Director: Woody Allen
Writers: Woody Allen, Marshall Brickman
Cast: Woody Allen, Diane Keaton, Mariel Hemingway
Storyline: “The life of a divorced television writer dating a teenage girl is further complicated when he falls in love with his best friend’s mistress.” IMDB
I have seen some Woody Allen movies before, however none spring instantly to mind (maybe one about a guy from space / set in the future). Maybe its time for a little IMDB’ing to figure out what it is I remember…..
OK I’m back it was actually called Sleeper and my memory isn’t all that bad it was described by IMDB as “A nerdish store owner is revived out of cryostasis into a future world to fight an oppressive government.” Oh well back to my thoughts:
I don’t like Woody Allen as an actor or director and the fact that this is also shot in Black and White, doesn’t bode well. I’ve never liked Artsy films and this strikes me as being artsy in many ways.
I have to admit whenever I hear of Woody Allen all I think of is his affair/marriage to his wife’s adoptive daughter…. I don’t think I have seen any Woody Allen movies, and I am not eager to watch this one either. I really don’t want to support anything that Woody Allen has done, but I suffered through reading “American Psycho” for our Distant Bookends blog, so I figured I could suffer through a Woody Allen film.
Set The Scene
American Girl is taking a well earned break away from the kids so I will be watching this alone, I think I’m going to need a glass or two of wine for this one…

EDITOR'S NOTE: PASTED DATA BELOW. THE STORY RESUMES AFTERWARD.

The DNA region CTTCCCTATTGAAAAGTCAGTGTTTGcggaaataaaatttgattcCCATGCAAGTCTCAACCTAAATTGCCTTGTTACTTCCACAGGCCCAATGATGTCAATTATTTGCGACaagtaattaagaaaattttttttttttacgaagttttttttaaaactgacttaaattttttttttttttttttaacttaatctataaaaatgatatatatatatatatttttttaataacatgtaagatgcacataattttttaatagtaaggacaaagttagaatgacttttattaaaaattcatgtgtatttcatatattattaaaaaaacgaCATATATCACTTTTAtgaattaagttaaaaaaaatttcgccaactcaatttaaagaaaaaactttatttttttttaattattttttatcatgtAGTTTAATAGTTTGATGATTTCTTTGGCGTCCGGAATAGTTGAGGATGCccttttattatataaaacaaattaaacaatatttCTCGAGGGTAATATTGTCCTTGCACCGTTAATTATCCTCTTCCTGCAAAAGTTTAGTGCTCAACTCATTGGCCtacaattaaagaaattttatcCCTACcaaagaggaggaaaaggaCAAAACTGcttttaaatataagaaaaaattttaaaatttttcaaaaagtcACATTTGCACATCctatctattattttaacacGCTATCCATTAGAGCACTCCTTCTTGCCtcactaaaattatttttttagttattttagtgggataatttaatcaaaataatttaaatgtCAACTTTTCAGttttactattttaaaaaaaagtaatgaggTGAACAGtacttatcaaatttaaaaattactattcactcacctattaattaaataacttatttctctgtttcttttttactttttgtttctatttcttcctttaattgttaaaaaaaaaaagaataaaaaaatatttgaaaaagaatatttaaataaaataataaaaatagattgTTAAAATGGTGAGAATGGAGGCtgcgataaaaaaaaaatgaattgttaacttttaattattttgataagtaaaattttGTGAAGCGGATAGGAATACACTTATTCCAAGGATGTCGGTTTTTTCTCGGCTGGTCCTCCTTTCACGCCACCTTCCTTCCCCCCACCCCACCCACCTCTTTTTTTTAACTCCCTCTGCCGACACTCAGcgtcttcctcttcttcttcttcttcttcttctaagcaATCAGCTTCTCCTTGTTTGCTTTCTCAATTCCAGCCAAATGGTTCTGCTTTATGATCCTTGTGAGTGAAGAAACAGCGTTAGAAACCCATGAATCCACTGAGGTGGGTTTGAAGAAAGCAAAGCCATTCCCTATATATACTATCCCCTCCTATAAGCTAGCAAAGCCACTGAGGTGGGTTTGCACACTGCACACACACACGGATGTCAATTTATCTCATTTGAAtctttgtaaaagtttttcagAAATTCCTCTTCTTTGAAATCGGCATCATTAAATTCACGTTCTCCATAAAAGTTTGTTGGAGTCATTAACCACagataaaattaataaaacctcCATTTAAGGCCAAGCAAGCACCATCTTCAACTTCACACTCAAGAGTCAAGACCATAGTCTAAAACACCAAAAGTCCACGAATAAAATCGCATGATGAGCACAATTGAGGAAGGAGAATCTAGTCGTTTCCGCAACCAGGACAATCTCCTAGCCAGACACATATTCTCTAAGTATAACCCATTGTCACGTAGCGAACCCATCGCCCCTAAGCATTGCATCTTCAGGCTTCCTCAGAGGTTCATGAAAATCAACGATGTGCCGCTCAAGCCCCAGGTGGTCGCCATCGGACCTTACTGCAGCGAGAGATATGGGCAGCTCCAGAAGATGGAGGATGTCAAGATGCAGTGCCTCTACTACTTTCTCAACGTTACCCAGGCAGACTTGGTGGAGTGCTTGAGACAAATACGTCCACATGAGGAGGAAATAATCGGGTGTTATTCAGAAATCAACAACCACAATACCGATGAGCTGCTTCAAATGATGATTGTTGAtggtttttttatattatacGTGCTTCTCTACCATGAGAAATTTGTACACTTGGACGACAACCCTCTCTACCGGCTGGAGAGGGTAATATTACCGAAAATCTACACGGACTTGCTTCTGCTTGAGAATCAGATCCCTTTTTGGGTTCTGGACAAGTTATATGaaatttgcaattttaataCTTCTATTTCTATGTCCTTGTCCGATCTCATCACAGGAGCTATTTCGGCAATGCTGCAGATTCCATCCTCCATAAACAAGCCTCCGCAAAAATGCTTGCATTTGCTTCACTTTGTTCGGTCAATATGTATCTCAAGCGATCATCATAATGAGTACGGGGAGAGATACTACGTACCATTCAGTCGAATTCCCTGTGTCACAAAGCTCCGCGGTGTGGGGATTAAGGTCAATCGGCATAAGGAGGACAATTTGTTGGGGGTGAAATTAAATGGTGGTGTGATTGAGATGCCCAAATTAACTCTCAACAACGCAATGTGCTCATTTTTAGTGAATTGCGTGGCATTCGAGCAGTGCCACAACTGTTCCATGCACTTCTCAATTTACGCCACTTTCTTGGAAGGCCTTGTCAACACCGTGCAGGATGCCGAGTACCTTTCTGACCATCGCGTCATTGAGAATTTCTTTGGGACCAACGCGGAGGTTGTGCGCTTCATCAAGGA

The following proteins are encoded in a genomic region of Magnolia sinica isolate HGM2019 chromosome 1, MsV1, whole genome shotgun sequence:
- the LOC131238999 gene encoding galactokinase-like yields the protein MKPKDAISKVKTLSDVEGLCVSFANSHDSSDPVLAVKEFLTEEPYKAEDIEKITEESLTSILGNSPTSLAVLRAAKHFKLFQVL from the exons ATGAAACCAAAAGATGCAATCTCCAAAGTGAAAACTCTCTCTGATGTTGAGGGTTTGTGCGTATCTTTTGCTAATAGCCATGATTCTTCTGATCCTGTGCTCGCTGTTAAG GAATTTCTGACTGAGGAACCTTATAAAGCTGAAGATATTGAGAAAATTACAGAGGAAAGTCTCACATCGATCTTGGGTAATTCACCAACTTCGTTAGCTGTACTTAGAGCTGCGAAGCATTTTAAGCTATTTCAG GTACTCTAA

I watched this on the plane, which is quite the switch for Brit Boy and I… I somehow managed to convince him to even let me borrow his fancy noise cancelling Bose headphones for the event.
The first thing that struck me about the opening of this movie was the wonderful use of George Gershwin’s composition “Rhapsody in Blue”, I’ve always loved his music and it reminds me of hot Summer nights growing up watching Tom and Jerry on the TV. After a great deal of googling it appears that one of the cartoons which reminds me so much of this track is titled “Mouse in Manhattan”, I will let you make your own mind up.
One of the main reasons I don’t like Woody Allen is associated with questionable morality generated by his relationship and subsequent marriage to his ex-wife’s (Mia Farrow) adopted daughter Soon-Yi Previn. This immediately came to mind when we were introduced to Allen’s character Isaac who is dating a 17 year old school girl 25 years his junior. In my mind there was no need to have a school girl as his primary love interest, as a viewer the fact she was significantly younger was all that was needed, the fact she was supposed to still be in high school was unnecessary and I feel played upon Allen’s liking for young girls as opposed to enhancing the storytelling.
Brit Boy I completely agree… All I kept thinking was about the young Soon-Yi, and that this movie foreshadowed his own relationship which was to occur with Soon-Yi. It actually surprised me that this movie was considered such a hit, when by any modern standard a relationship with a 17 year old girl would be completely illegal. Where were her parents throughout this entire movie???! If she were 22 and not in high school, it still could have had the same impact.